Tech Tip: Save Hours Responding to Document Requests or Creating Exhibit Lists with This Simple Trick

By Alicia Mitchell-Mercer

The day I returned to the office from a 7-day vacation, there was a lot of work to catch up on. By 3:00 PM, I was feeling very accomplished. I had completed most urgent matters on my to-do list for that day. However, around 4:00 PM, an attorney walked into my office with an urgent assignment. The project was to take approximately 3,000 computer files (subfiles, zip files, all types of different file formats), give each file a description, and create an exhibit list for an upcoming arbitration. I was told our deadline was the next day at 5:00 PM. The documents had already been sent to printing.

There was a brief moment when I felt overwhelmed. I began calculating how long it would take to look at each of the 3000 files on the computer and create descriptions suitable for the exhibit list. If I did this manually, I would need to type 375 filenames per hour (or 6.25 file names per minute) to have it completed in 8 hours and that’s if I never took a break.

I could have panicked, but my mantra has always been to work smarter – not harder. With technology, there’s almost always a way to automate processes to make tedious projects less cumbersome. With a few mouse clicks here and there, I completed the project in a little over an hour and the final result was 82 pages of itemized exhibits, perfect to cut and paste into a formal exhibit list in time for tomorrow’s deadline with plenty of time to spare.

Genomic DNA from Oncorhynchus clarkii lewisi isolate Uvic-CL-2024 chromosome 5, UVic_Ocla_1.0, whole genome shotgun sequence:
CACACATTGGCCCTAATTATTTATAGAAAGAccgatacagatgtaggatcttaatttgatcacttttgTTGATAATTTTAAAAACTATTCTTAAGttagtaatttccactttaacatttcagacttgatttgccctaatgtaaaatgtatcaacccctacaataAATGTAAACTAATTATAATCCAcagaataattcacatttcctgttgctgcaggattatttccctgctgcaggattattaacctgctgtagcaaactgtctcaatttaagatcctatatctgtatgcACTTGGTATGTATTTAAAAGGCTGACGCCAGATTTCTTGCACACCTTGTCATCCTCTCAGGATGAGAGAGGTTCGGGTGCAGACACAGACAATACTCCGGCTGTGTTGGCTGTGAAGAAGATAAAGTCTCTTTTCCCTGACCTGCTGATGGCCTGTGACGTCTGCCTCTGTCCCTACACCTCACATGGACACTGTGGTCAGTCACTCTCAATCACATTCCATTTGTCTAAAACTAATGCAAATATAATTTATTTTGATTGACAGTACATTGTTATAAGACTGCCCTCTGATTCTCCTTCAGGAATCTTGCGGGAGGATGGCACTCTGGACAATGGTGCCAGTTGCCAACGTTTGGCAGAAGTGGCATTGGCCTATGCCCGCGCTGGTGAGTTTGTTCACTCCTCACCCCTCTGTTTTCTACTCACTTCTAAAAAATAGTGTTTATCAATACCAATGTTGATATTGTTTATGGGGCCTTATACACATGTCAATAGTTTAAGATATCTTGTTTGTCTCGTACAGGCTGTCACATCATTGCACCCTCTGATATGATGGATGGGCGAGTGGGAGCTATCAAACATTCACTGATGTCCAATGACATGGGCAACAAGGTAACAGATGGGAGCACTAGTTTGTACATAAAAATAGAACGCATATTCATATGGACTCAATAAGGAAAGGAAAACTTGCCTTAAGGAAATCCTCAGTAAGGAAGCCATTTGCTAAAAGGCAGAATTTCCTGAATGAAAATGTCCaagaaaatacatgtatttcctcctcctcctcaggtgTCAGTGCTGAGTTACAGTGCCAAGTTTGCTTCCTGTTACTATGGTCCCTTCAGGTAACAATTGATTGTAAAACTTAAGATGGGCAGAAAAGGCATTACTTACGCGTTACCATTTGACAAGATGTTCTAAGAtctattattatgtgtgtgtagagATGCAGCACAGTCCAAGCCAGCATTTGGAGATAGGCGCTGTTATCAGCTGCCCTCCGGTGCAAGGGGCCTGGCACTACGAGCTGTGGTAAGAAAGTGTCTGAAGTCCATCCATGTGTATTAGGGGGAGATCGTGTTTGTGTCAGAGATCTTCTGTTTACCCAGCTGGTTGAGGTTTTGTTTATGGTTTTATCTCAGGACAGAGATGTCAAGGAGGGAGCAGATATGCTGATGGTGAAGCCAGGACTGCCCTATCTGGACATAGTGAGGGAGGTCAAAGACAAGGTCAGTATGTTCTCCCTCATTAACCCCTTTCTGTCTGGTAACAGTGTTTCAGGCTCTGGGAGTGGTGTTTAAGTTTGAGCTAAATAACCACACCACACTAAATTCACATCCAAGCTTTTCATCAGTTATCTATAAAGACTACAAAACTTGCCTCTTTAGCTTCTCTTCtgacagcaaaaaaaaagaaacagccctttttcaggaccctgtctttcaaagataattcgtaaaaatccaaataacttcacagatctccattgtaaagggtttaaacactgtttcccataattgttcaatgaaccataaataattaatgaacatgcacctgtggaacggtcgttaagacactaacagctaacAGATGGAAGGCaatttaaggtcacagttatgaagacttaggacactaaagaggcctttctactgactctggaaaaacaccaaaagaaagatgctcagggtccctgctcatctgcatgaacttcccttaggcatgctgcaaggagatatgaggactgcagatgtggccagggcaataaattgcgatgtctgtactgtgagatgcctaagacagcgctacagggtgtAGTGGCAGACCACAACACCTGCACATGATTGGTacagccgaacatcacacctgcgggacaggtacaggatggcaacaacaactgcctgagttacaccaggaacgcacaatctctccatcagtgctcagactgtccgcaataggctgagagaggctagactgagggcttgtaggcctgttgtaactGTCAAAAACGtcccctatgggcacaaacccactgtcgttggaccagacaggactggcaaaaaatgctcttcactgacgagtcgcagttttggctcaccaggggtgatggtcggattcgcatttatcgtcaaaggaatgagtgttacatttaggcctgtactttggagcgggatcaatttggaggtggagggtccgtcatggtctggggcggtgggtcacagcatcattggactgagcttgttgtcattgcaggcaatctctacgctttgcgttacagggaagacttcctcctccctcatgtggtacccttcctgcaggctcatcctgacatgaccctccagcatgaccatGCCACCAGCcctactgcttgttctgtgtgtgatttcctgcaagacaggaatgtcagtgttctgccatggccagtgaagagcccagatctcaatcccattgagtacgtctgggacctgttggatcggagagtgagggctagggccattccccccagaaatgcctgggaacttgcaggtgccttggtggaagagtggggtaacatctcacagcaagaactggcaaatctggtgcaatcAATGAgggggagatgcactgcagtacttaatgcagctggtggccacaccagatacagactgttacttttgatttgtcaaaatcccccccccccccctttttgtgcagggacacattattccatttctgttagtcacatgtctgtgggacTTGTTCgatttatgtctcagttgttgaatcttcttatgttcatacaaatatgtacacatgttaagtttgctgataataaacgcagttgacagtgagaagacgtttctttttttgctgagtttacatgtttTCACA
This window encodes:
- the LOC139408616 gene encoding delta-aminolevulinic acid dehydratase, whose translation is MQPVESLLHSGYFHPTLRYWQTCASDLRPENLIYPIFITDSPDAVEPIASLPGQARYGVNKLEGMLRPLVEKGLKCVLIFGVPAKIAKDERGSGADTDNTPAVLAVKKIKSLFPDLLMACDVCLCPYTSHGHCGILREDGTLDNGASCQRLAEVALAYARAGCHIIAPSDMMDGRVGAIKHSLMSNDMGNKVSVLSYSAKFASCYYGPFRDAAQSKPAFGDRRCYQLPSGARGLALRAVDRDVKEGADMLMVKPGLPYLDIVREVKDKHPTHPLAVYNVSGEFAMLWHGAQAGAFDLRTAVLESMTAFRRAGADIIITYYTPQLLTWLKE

I’m going to show you how to save a lot of time when preparing exhibit lists or responding to documents requests using ridiculously easy steps in Microsoft Windows. I’ll use the following fictitious filenames (not client files) as an example:

  1. Name your files exactly as you’d like to describe them when itemizing them on a responsive discovery template or exhibit list. (To save editing time in the future, consider using a naming convention that would work for any future exhibit lists).
  2. Highlight all the filenames you want to paste into Word for use as discovery response descriptions or exhibit list descriptions.
  3. Hold the “Shift” key to select the files you want to include, then hold the “Shift” key and right-click.  The menu will appear and then you select “Copy as path.” TIP:  You must hold the “Shift” key after highlighting files to make this work. A regular right-click will only give you the option to “Copy” and you need to “Copy as path.”

After you select “Copy as path,” paste into your Word document. Results will look like this:

“C:\Users\alici\Downloads\May 2018 – Bank of America Checking Account Statement Account No. 1234567.docx”

“C:\Users\alici\Downloads\June 2019 – Chase Sapphire Reserve Statement Account No. 34567890.docx”

“C:\Users\alici\Downloads\May 2019 – Chase Sapphire Reserve Statement Account No. 34567890.docx”

“C:\Users\alici\Downloads\May 2019 – T Mobile Phone Bill for Telephone No. 123 456 7890.docx”

“C:\Users\alici\Downloads\April 2018 – T Mobile Phone Bill for Telephone No. 123 456 7890.docx”

“C:\Users\alici\Downloads\March 2019 – T Mobile Phone Bill for Telephone No. 123 456 7890.docx”

“C:\Users\alici\Downloads\February 2019 – T Mobile Phone Bill for Telephone No. 123 456 7890.docx”